OCLC receives $4.1 million grant to support ongoing operations of WebJunction for five years

    OCLC has received a $4.1 million grant from the Bill & Melinda Gates Foundation to support five years of ongoing operations of WebJunction, the learning place for libraries.

    Built with grant funding from the Gates Foundation and launched in 2003, OCLC’s WebJunction has helped more than 70,000 library staff build the job skills they need to meet the challenges of today’s environment. WebJunction.org provides a wealth of training resources—including online courses, webinar presentations, downloadable curricula, and real-world examples collected from libraries—to share the knowledge, skills and support that power relevant, vibrant libraries. WebJunction programs support library staff working daily to connect their local communities with the content, space and services they need to enrich and transform lives.

    The new grant will support OCLC’s continued development of the programs, content and systems of WebJunction.org, and provide long-term sustainability of services that will help libraries thrive in changing and challenging technological environments today and into the future.

    “Since 2002, we have worked with OCLC to ensure that public libraries—especially small and rural public libraries—have had the resources they need to be portals to vital information,” said Deborah Jacobs, Director of the Global Libraries at the Bill & Melinda Gates Foundation. “Together, our goal has been to equip these libraries with the technologies and skills needed to change lives and strengthen communities through access to information.”

    “Over these 10 years we have seen how offering technical assistance and training to library staff through the WebJunction.org online community can help us accomplish this goal and make a powerful difference in the effectiveness of a library,” said Ms. Jacobs. “In these tough economic times, libraries are more of an essential community resource than ever. This grant will help them, many of whom face shrinking budgets, stay up to speed.”

    “The Bill & Melinda Gates Foundation and OCLC have developed an outstanding partnership based on our mutual interest and shared passion to help libraries succeed,” said Cathy De Rosa, OCLC Vice President for the Americas and Global Vice President of Marketing. “As we celebrate the 10th anniversary of WebJunction, we are grateful to the Gates Foundation for their continued support and to the library staff members who have built WebJunction into a vital hub for public libraries to gather and share best practices, experiences and expertise.”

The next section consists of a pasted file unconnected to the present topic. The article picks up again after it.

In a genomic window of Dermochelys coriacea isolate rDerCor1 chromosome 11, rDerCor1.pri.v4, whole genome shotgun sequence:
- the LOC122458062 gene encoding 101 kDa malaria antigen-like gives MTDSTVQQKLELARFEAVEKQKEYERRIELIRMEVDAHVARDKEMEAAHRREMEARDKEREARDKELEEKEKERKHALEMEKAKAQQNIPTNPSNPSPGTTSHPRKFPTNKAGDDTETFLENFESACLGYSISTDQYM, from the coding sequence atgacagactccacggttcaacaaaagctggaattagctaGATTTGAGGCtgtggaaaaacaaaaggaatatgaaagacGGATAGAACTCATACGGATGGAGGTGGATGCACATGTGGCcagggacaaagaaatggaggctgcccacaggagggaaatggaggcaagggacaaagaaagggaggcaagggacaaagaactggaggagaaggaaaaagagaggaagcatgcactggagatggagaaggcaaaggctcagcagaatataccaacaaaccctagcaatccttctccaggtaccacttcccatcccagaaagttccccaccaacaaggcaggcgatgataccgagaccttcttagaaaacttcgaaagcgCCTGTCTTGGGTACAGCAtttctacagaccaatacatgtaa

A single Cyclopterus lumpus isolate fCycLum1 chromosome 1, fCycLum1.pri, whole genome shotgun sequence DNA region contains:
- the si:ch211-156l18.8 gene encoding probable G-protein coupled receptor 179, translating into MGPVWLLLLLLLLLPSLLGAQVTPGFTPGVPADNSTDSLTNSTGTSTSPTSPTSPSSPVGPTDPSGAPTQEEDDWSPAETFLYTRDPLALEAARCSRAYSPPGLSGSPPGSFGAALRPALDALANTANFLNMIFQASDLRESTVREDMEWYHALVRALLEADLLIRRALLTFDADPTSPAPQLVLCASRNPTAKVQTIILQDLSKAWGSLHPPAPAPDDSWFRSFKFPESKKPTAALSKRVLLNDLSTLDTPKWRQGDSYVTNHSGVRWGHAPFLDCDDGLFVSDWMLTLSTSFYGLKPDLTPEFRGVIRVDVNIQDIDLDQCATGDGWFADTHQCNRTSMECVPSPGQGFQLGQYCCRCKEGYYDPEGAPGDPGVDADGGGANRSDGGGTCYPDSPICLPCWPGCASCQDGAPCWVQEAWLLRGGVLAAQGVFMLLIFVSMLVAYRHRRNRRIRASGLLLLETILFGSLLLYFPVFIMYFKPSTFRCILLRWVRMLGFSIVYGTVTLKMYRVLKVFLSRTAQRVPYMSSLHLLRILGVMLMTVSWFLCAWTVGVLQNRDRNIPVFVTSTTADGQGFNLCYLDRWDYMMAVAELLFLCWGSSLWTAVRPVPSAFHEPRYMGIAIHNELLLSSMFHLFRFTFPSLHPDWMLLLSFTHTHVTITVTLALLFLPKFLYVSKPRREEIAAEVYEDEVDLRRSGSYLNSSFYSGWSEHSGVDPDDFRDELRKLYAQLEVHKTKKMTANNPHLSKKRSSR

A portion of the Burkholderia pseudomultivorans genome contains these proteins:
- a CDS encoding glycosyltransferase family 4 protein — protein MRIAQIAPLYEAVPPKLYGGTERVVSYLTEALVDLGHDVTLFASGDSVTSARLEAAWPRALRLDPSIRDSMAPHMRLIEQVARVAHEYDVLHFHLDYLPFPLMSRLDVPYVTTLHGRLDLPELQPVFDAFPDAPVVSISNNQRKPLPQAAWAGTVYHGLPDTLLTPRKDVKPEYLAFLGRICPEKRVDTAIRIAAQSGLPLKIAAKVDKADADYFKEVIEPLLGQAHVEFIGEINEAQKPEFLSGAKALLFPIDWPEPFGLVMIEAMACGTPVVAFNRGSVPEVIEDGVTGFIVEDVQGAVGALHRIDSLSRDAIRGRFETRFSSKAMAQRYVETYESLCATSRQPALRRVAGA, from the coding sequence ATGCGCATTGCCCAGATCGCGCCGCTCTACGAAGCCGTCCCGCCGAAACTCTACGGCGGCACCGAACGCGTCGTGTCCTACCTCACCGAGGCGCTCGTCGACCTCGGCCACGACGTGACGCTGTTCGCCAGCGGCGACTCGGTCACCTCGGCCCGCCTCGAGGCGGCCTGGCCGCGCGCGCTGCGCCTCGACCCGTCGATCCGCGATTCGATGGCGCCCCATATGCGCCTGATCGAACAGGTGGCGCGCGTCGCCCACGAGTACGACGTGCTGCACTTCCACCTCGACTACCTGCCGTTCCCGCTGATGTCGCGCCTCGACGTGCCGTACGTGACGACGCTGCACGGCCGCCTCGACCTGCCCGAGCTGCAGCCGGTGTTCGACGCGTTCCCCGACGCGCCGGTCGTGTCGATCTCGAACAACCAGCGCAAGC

WebJunction’s training resources, programs and content have been used by staff in 69 percent of U.S. public libraries. From July 2011 through June 2012, staff enrolled in more than 19,000 courses via WebJunction and more than 17,000 staff members registered for 26 free webinar programs offered on hot topics in the library profession.

    “Library staff must keep their skills current to face the evolving needs of library users,” said Sharon Streams, Senior Manager, Community Services, WebJunction. “But managing staff training can be expensive, inconvenient, and difficult to fund and maintain. With WebJunction, OCLC partners with state library and other service agencies to provide cost-effective training and staff development programs that are convenient to access and easy to manage.”

    Eighteen state library agencies partner with OCLC to offer their members sponsored access to self-paced courses and localized training content through WebJunction.org. One of the first state library partners was Connecticut State Library.

    “For Connecticut, WebJunction is our main resource for library development,” said Kendall Wiggin, State Librarian. “We use WebJunction to provide information and courses on technology, managing a library, advocacy at a time of diminishing resources, and ways to better assist people coming into the library. It is also a great place for librarians to share and discuss experiences on timely issues or projects.”